KJV Romans 4:1 What shall we say then that Abraham our father, as pertaining to the flesh, hath found? 2 For if Abraham were justified by works, he hath whereof to glory; but not before God. 3 For what saith the scripture? Abraham believed God, and it was counted unto him for righteousness. 4 Now to him that worketh is the reward not reckoned of grace, but of debt. 5 But to him that worketh not, but believeth on him that justifieth the ungodly, his faith is counted for righteousness. 6 Even as David also describeth the blessedness of the man, unto whom God imputeth righteousness without works, 7 Saying, Blessed are they whose iniquities are forgiven, and whose sins are covered. 8 Blessed is the man to whom the Lord will not impute sin. 9 Cometh this blessedness then upon the circumcision only, or upon the uncircumcision also? for we say that faith was reckoned to Abraham for righteousness. 10 How was it then reckoned? when he was in circumcision, or in uncircumcision? Not in circumcision, but in uncircumcision. 11 And he received the sign of circumcision, a seal of the righteousness of the faith which he had yet being uncircumcised: that he might be the father of all them that believe, though they be not circumcised; that righteousness might be imputed unto them also: 12 And the father of circumcision to them who are not of the circumcision only, but who also walk in the steps of that faith of our father Abraham, which he had being yet uncircumcised.
Logizomai appears eight times in this passage and is translated in various ways in the AV:
v. 3: to count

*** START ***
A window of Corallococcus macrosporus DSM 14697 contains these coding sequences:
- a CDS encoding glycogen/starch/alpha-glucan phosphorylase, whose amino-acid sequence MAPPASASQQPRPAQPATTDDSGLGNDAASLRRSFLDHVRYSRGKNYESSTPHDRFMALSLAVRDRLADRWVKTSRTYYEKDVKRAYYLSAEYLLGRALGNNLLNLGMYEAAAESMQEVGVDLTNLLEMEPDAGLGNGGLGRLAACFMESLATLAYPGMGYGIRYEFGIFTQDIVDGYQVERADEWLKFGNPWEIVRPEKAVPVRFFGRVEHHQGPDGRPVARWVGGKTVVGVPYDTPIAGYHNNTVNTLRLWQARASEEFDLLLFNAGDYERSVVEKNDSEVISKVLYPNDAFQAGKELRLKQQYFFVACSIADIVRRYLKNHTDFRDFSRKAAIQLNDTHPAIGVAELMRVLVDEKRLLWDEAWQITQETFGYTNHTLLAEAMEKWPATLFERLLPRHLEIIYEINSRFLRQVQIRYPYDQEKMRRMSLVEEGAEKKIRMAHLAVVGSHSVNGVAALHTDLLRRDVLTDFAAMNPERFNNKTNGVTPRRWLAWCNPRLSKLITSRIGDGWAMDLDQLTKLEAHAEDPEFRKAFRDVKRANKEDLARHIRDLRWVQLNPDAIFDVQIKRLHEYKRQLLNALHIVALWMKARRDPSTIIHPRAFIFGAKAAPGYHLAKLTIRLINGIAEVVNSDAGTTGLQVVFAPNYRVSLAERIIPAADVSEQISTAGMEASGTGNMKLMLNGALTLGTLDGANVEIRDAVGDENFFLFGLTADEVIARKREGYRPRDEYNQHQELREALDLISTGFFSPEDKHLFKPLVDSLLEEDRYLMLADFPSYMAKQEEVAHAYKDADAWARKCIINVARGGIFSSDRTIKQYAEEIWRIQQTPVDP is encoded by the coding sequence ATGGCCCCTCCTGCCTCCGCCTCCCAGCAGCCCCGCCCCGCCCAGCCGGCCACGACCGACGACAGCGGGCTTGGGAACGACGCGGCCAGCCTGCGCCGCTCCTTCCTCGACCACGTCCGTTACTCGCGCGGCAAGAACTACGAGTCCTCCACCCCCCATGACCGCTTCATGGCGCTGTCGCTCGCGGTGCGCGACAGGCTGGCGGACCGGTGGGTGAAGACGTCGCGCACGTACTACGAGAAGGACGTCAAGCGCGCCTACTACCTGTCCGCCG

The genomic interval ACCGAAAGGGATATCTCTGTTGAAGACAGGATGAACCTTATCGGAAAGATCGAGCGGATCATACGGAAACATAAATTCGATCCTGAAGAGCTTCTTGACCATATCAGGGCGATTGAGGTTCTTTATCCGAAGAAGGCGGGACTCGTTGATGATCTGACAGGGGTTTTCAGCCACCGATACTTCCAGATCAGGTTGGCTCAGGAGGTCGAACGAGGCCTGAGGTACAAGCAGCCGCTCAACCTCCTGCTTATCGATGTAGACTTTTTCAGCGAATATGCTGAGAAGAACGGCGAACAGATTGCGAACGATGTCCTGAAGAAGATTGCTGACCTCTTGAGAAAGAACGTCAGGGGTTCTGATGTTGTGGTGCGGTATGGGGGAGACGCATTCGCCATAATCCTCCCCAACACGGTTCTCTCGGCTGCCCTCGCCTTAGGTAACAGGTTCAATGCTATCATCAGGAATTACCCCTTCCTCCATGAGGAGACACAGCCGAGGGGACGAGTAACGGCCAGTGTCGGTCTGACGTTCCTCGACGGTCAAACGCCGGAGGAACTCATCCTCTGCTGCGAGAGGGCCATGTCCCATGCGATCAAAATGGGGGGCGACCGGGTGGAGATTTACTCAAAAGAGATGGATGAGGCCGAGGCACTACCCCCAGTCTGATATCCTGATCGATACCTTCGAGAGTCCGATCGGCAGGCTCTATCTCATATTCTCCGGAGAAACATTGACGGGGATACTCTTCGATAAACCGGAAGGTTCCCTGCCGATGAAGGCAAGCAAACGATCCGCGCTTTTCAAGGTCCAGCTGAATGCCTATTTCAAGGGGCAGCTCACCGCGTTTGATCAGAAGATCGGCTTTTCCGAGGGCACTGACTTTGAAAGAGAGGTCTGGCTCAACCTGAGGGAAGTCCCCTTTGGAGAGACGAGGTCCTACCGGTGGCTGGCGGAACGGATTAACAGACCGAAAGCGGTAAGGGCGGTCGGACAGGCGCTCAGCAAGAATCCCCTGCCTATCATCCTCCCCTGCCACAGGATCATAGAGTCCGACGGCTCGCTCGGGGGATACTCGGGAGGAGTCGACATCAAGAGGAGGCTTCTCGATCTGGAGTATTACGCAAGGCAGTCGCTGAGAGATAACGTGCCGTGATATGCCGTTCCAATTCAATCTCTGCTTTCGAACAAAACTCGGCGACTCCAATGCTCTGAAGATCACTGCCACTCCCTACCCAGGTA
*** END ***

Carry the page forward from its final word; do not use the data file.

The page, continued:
v. 4: to reckon
v. 5: to count
v. 6: to impute
v. 8: to impute
v. 9: to reckon
v. 10: to reckon
v. 11: to impute
This raises an interesting question about the nature of translation. Should the translator strive to render the same Greek word with the same English word throughout? This has been the rule for some modern translations. The RSV and NRSV, for example, translate logizomai in this passage with "to reckon" throughout. The ESV uses "to count" throughout.
In Alister McGrath’s book In the Beginning: The Story of the King James Bible and How It Changed a Nation, a Language, and a Culture, he notes the "elegance achieved by accident, rather than design" in the KJV (p. 254). He continues: "One possible contributing factor to the elegance of the King James Bible is its refusal to adopt a purely mechanical approach to translation, in which a Hebrew or Greek word is woodenly rendered by exactly the same English term throughout" (p. 255).
In the prefatory introduction "The Translators to the Readers" to the AV, this translation philosophy is made clear in a section titled "Reasons inducing us not to stand curiously upon an identity of phrasing." The translators explain:
"Another thing we think good to admonish thee of, gentle reader, that we have not tied ourselves to an uniformity of phrasing, or to an identity of words, as some peradventure would wish that we had done, because they observe that some learned men somewhere have been exact as they could that way. Truly, that we might not vary from the sense of that which we had translated before, if the word signified the same thing in both places (for there be some words that be not of the same sense everywhere) we were especially careful, and made a conscience, according to our duty. But we should express the same the same notion in the same particular word; as, for example, if we translate the Hebrew or the Greek word once by purpose, never call it intent; if one where journeying, never traveling, if one where think, never suppose; if one where pain, never ache; if one where joy, never gladness, & c.; thus, to mince the matter, we thought to savor more of curiosity than wisdom, and that rather it would breed scorn in the atheist than bring profit to the godly reader. For is the kingdom of God become words or syllables? Why should we be in bondage to them, if we may be free? Use one precisely when we may use another no less fit commodiously? …."
Indeed, we can see the wisdom of the AV translators here. Surely, they succeeded in the creation of a distinctively English translation that rendered the literal sense of the underlying original languages according to formal correspondence, but not in such a way as to create the kind of sterile redundancy that one often encounters in modern translations.